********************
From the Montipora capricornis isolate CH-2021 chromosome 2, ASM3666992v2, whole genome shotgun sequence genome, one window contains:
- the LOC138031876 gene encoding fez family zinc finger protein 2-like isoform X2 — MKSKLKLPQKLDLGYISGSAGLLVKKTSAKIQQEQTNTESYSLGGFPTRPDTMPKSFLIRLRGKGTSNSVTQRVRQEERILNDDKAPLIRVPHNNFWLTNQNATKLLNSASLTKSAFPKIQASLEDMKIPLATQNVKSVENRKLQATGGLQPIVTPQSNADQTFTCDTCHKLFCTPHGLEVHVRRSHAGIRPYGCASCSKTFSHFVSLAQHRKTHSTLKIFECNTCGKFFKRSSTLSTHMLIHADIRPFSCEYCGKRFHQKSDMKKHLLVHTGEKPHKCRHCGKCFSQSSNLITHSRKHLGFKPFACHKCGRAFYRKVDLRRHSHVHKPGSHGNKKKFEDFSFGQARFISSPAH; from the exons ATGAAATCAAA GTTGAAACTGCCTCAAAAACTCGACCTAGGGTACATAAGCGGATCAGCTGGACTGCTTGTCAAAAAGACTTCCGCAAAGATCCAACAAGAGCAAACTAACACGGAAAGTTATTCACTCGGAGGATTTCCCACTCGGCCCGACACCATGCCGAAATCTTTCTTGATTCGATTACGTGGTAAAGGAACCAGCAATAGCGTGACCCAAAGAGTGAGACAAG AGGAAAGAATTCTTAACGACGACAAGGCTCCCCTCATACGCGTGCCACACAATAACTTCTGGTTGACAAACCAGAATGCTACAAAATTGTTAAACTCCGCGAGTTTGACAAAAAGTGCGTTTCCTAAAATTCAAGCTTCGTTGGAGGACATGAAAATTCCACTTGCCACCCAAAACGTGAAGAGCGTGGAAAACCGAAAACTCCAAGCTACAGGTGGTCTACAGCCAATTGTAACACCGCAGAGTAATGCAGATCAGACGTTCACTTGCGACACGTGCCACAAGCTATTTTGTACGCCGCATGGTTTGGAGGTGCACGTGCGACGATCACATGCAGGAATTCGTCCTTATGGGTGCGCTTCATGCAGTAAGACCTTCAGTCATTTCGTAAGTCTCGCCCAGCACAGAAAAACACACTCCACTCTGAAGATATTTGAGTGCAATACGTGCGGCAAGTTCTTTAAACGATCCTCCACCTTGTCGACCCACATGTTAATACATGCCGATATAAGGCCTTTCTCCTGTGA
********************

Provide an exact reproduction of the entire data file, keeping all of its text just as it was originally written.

From the Montipora capricornis isolate CH-2021 chromosome 2, ASM3666992v2, whole genome shotgun sequence genome, one window contains:
- the LOC138031876 gene encoding fez family zinc finger protein 2-like isoform X2 — MKSKLKLPQKLDLGYISGSAGLLVKKTSAKIQQEQTNTESYSLGGFPTRPDTMPKSFLIRLRGKGTSNSVTQRVRQEERILNDDKAPLIRVPHNNFWLTNQNATKLLNSASLTKSAFPKIQASLEDMKIPLATQNVKSVENRKLQATGGLQPIVTPQSNADQTFTCDTCHKLFCTPHGLEVHVRRSHAGIRPYGCASCSKTFSHFVSLAQHRKTHSTLKIFECNTCGKFFKRSSTLSTHMLIHADIRPFSCEYCGKRFHQKSDMKKHLLVHTGEKPHKCRHCGKCFSQSSNLITHSRKHLGFKPFACHKCGRAFYRKVDLRRHSHVHKPGSHGNKKKFEDFSFGQARFISSPAH; from the exons ATGAAATCAAA GTTGAAACTGCCTCAAAAACTCGACCTAGGGTACATAAGCGGATCAGCTGGACTGCTTGTCAAAAAGACTTCCGCAAAGATCCAACAAGAGCAAACTAACACGGAAAGTTATTCACTCGGAGGATTTCCCACTCGGCCCGACACCATGCCGAAATCTTTCTTGATTCGATTACGTGGTAAAGGAACCAGCAATAGCGTGACCCAAAGAGTGAGACAAG AGGAAAGAATTCTTAACGACGACAAGGCTCCCCTCATACGCGTGCCACACAATAACTTCTGGTTGACAAACCAGAATGCTACAAAATTGTTAAACTCCGCGAGTTTGACAAAAAGTGCGTTTCCTAAAATTCAAGCTTCGTTGGAGGACATGAAAATTCCACTTGCCACCCAAAACGTGAAGAGCGTGGAAAACCGAAAACTCCAAGCTACAGGTGGTCTACAGCCAATTGTAACACCGCAGAGTAATGCAGATCAGACGTTCACTTGCGACACGTGCCACAAGCTATTTTGTACGCCGCATGGTTTGGAGGTGCACGTGCGACGATCACATGCAGGAATTCGTCCTTATGGGTGCGCTTCATGCAGTAAGACCTTCAGTCATTTCGTAAGTCTCGCCCAGCACAGAAAAACACACTCCACTCTGAAGATATTTGAGTGCAATACGTGCGGCAAGTTCTTTAAACGATCCTCCACCTTGTCGACCCACATGTTAATACATGCCGATATAAGGCCTTTCTCCTGTGA